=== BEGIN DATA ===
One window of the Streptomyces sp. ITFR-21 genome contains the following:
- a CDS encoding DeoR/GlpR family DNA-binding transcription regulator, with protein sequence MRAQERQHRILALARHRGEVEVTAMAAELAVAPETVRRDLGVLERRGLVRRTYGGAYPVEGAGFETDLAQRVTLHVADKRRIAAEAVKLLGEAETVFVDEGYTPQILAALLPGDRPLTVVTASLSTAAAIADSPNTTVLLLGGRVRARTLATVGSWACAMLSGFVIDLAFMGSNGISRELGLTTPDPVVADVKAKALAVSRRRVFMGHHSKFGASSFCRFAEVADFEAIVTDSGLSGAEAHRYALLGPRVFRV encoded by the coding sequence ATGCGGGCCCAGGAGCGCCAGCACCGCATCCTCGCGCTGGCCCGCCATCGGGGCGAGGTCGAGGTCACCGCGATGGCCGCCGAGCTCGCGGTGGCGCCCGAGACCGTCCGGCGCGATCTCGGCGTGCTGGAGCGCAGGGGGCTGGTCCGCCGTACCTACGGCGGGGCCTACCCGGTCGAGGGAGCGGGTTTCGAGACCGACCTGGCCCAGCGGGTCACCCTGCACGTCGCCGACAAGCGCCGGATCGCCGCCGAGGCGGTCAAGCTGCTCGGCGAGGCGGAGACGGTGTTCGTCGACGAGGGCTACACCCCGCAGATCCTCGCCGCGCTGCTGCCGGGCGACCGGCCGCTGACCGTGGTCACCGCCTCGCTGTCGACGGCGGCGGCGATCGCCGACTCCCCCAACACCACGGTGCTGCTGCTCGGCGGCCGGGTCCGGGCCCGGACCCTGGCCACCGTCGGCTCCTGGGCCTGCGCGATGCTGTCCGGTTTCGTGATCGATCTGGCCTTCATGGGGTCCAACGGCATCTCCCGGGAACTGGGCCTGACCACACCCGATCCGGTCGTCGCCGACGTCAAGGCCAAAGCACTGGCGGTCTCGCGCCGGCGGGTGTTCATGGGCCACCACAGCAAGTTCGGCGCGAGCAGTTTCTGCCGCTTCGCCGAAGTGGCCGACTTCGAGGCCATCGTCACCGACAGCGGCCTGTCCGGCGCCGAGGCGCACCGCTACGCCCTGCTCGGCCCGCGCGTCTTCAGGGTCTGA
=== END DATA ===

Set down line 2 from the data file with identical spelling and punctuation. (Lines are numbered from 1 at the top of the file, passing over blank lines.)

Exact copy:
- a CDS encoding DeoR/GlpR family DNA-binding transcription regulator, with protein sequence MRAQERQHRILALARHRGEVEVTAMAAELAVAPETVRRDLGVLERRGLVRRTYGGAYPVEGAGFETDLAQRVTLHVADKRRIAAEAVKLLGEAETVFVDEGYTPQILAALLPGDRPLTVVTASLSTAAAIADSPNTTVLLLGGRVRARTLATVGSWACAMLSGFVIDLAFMGSNGISRELGLTTPDPVVADVKAKALAVSRRRVFMGHHSKFGASSFCRFAEVADFEAIVTDSGLSGAEAHRYALLGPRVFRV encoded by the coding sequence ATGCGGGCCCAGGAGCGCCAGCACCGCATCCTCGCGCTGGCCCGCCATCGGGGCGAGGTCGAGGTCACCGCGATGGCCGCCGAGCTCGCGGTGGCGCCCGAGACCGTCCGGCGCGATCTCGGCGTGCTGGAGCGCAGGGGGCTGGTCCGCCGTACCTACGGCGGGGCCTACCCGGTCGAGGGAGCGGGTTTCGAGACCGACCTGGCCCAGCGGGTCACCCTGCACGTCGCCGACAAGCGCCGGATCGCCGCCGAGGCGGTCAAGCTGCTCGGCGAGGCGGAGACGGTGTTCGTCGACGAGGGCTACACCCCGCAGATCCTCGCCGCGCTGCTGCCGGGCGACCGGCCGCTGACCGTGGTCACCGCCTCGCTGTCGACGGCGGCGGCGATCGCCGACTCCCCCAACACCACGGTGCTGCTGCTCGGCGGCCGGGTCCGGGCCCGGACCCTGGCCACCGTCGGCTCCTGGGCCTGCGCGATGCTGTCCGGTTTCGTGATCGATCTGGCCTTCATGGGGTCCAACGGCATCTCCCGGGAACTGGGCCTGACCACACCCGATCCGGTCGTCGCCGACGTCAAGGCCAAAGCACTGGCGGTCTCGCGCCGGCGGGTGTTCATGGGCCACCACAGCAAGTTCGGCGCGAGCAGTTTCTGCCGCTTCGCCGAAGTGGCCGACTTCGAGGCCATCGTCACCGACAGCGGCCTGTCCGGCGCCGAGGCGCACCGCTACGCCCTGCTCGGCCCGCGCGTCTTCAGGGTCTGA